The initiative is part of the program Women in the Profession (WIP) of the US Cyrus R. Van Center, which took place for the first time in Chile, sponsored by MB Abogados and Carey.
More than 200 lawyers from the most important firms in Chile and America attended the seminar ‘An interdisciplinary approach in the gender issue: challenge and good practices’ which took place in Santiago on March 20.
The initiative is part of the program Women in the Profession (WIP) of the US Cyrus R. Van Center, whose representatives in Chile are members of MB Abogados and Carey, institution that seeks to improve the position of women in the legal world, sharing best practices and professional development tools, and enhancing networking.
Some of the matters discussed in the seminar were: “The value of diversity in the labor world”, by Gonzalo Smith, In-house counsel of S.A.C.I. Falabella; a discussion panel regarding the “Different perspectives of the equality challenge”; and the speech of Tim Girven, Legal 500 editor regarding “Women in the Latin American legal market”.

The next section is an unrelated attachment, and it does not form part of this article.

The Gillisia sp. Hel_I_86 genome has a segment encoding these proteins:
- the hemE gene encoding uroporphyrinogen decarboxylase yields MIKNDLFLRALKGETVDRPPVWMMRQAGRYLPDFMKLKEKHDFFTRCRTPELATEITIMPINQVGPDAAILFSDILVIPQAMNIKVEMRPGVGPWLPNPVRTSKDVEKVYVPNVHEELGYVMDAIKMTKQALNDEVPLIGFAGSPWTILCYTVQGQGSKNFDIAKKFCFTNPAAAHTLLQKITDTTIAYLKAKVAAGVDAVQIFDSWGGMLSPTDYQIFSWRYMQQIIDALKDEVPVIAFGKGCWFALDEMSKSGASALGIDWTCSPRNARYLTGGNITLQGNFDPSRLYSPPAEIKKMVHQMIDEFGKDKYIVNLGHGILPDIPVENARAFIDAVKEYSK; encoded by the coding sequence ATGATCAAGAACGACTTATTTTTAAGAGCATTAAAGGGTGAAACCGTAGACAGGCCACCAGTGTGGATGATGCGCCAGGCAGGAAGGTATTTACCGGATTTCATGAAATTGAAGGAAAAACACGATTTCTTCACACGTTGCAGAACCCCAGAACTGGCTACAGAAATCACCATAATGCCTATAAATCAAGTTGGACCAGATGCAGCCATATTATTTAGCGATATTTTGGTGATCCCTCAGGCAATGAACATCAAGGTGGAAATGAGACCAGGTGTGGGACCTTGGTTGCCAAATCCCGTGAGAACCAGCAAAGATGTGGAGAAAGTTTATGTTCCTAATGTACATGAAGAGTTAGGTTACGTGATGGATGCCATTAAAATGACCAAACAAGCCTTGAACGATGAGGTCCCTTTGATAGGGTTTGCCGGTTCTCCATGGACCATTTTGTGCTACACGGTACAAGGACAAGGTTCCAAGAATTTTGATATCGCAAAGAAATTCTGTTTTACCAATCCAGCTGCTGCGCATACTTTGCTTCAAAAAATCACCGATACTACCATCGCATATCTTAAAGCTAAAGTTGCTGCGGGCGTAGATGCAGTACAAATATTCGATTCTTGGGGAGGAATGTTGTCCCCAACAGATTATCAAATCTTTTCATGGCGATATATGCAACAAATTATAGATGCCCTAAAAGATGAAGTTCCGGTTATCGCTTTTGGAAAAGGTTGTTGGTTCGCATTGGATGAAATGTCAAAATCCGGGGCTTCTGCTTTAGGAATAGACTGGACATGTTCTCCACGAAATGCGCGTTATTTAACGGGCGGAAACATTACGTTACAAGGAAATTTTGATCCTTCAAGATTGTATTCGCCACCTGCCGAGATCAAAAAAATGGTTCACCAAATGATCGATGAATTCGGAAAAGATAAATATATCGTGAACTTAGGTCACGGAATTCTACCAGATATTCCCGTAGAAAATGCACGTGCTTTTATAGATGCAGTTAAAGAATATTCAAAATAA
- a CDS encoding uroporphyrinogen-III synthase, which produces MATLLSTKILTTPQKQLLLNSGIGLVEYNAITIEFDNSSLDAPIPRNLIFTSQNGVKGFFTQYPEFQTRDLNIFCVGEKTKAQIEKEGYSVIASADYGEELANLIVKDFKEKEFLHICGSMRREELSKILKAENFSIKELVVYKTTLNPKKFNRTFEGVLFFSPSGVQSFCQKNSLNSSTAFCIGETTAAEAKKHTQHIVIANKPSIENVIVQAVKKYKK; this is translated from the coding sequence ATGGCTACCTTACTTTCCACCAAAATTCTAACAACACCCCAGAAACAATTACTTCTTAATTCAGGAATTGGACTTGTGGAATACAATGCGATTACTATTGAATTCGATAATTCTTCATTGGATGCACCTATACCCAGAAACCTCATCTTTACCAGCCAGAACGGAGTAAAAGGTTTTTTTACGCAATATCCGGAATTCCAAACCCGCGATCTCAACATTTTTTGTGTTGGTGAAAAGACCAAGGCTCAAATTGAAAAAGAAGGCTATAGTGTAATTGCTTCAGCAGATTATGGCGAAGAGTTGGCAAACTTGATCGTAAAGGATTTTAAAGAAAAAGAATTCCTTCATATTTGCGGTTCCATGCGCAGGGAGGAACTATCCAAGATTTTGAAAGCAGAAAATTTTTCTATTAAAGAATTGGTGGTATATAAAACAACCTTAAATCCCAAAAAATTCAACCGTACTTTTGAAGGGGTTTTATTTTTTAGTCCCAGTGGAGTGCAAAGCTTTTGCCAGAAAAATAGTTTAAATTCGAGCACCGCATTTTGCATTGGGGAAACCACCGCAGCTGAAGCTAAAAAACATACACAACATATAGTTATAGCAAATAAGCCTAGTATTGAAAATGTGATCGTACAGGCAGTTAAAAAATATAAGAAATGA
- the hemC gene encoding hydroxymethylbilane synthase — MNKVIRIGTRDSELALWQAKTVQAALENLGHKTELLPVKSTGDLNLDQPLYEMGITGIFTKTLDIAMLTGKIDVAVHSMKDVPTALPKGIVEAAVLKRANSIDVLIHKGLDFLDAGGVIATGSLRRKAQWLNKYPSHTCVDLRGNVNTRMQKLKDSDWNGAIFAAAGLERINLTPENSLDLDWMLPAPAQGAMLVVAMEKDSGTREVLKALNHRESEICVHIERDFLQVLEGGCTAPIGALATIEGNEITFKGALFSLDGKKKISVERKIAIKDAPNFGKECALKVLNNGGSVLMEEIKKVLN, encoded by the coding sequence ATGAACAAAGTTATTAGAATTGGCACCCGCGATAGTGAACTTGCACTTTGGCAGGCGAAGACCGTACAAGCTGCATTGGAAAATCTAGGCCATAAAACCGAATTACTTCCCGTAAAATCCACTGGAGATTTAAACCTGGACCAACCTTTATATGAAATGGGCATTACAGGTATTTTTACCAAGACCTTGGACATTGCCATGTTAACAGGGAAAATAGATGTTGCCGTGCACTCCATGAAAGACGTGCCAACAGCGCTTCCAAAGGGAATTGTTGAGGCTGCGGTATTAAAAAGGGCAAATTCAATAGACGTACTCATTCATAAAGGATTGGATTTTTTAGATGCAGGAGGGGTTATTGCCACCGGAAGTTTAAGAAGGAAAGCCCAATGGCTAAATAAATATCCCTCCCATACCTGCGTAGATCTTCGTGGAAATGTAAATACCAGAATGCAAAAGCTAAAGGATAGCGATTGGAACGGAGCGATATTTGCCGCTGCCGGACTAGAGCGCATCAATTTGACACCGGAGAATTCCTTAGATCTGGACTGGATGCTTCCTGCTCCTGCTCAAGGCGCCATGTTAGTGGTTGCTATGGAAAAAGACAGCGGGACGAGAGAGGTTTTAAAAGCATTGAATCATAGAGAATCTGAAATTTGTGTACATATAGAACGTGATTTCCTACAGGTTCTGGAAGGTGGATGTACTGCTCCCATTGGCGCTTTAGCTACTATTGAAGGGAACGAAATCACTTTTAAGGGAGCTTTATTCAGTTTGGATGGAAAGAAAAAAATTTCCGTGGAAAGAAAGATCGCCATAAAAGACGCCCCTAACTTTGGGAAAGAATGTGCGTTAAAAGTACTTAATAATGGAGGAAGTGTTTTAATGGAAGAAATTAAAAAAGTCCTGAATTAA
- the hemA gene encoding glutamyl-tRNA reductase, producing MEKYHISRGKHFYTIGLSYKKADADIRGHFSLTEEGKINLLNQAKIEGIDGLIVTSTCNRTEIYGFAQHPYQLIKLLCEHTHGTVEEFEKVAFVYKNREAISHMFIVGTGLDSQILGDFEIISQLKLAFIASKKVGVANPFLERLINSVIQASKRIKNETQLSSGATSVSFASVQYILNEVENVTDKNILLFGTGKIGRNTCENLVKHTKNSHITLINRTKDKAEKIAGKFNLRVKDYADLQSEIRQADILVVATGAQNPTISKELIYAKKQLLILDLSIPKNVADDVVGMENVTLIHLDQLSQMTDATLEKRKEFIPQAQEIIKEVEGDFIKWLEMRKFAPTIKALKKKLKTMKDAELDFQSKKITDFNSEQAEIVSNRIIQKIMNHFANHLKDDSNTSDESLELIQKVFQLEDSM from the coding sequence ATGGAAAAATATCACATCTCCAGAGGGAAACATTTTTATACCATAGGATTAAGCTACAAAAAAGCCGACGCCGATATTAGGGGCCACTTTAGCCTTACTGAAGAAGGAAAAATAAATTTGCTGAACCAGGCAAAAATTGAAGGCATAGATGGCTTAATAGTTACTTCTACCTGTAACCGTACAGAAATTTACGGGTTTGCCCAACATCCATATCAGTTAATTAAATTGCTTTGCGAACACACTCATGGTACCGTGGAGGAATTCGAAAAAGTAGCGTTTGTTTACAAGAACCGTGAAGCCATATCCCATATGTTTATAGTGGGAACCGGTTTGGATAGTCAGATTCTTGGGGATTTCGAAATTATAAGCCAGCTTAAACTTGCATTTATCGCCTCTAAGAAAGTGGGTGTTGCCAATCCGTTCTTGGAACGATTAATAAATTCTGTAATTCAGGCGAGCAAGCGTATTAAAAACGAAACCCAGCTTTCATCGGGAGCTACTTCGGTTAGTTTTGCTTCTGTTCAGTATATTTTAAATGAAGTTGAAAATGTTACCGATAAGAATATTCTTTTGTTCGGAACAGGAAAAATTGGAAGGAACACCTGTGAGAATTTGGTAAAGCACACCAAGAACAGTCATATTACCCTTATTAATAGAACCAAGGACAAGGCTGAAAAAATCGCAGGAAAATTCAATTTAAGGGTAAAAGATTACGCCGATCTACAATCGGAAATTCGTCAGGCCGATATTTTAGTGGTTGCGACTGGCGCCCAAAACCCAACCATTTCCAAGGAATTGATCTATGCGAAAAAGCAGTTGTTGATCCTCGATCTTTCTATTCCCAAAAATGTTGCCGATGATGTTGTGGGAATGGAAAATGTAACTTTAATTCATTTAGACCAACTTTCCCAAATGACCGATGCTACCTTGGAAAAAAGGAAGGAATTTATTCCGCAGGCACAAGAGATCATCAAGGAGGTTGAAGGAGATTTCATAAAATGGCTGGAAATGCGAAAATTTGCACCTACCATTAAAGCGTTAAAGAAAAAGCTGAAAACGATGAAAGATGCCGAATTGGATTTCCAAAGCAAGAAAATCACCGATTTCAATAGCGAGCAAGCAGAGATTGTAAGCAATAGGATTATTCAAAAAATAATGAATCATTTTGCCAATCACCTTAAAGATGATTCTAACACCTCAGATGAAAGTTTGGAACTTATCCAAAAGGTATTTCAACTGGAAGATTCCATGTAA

The negative outlook presented by Tim Girven regarding the labor inequality experienced by lawyers in Chile and Latin America was one of the most questioning analysis of the day, highlighting the need of taking concrete actions to make a progress on this matter.
In that sense, Chile appears as one of the most backward countries in terms of female participation in the private practice, starting the period measured with the worst base among the countries studied (6.19%) to reach last year 14.6%; a figure similar to the one reached by Mexico of 14.59%, but that started from a slightly higher base (10.8%).
Other matters discussed were the need of transferring and working on the conscious biases that each person incorporates throughout their life and that hinders the progress of a greater gender equality at all levels. The speakers agreed that the formula for moving forward in this sense is not unique.
Carolina Menichetti, MB Abogados partner and one of WIP Chilean representatives indicated that the ideal scenario would be to promote women participation and talent retention without establishing any positive discrimination actions. “However, the current figures show that, in Chilean firms and in companies in general, it is not enough just to “not discriminate”, but rather to take concrete measures to increase inclusion and diversity. Without measures such as incentives, ‘comply or explain’, temporary quotas, etc., the progress will be very slow, with the consequent loss of talent”, she pointed out.